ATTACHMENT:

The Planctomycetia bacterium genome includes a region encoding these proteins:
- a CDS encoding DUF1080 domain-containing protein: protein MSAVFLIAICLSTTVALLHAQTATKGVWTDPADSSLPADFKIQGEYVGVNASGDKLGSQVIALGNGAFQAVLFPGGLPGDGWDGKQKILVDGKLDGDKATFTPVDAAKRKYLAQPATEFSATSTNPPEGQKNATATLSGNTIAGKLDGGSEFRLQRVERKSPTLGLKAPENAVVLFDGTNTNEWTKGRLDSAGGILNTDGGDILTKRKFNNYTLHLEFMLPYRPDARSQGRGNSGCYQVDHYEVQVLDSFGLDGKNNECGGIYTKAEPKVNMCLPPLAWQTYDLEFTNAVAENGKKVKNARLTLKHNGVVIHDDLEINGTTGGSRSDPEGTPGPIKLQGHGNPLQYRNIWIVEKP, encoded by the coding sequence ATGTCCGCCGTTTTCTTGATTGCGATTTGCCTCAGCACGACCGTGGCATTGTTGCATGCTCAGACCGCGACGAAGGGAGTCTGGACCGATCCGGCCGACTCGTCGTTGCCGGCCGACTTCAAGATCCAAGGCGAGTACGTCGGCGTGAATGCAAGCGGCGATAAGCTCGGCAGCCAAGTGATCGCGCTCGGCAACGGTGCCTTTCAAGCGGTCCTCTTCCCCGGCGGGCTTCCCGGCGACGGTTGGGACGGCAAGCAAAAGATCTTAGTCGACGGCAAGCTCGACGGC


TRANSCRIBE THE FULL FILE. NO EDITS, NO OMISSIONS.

The Planctomycetia bacterium genome includes a region encoding these proteins:
- a CDS encoding DUF1080 domain-containing protein: protein MSAVFLIAICLSTTVALLHAQTATKGVWTDPADSSLPADFKIQGEYVGVNASGDKLGSQVIALGNGAFQAVLFPGGLPGDGWDGKQKILVDGKLDGDKATFTPVDAAKRKYLAQPATEFSATSTNPPEGQKNATATLSGNTIAGKLDGGSEFRLQRVERKSPTLGLKAPENAVVLFDGTNTNEWTKGRLDSAGGILNTDGGDILTKRKFNNYTLHLEFMLPYRPDARSQGRGNSGCYQVDHYEVQVLDSFGLDGKNNECGGIYTKAEPKVNMCLPPLAWQTYDLEFTNAVAENGKKVKNARLTLKHNGVVIHDDLEINGTTGGSRSDPEGTPGPIKLQGHGNPLQYRNIWIVEKP, encoded by the coding sequence ATGTCCGCCGTTTTCTTGATTGCGATTTGCCTCAGCACGACCGTGGCATTGTTGCATGCTCAGACCGCGACGAAGGGAGTCTGGACCGATCCGGCCGACTCGTCGTTGCCGGCCGACTTCAAGATCCAAGGCGAGTACGTCGGCGTGAATGCAAGCGGCGATAAGCTCGGCAGCCAAGTGATCGCGCTCGGCAACGGTGCCTTTCAAGCGGTCCTCTTCCCCGGCGGGCTTCCCGGCGACGGTTGGGACGGCAAGCAAAAGATCTTAGTCGACGGCAAGCTCGACGGC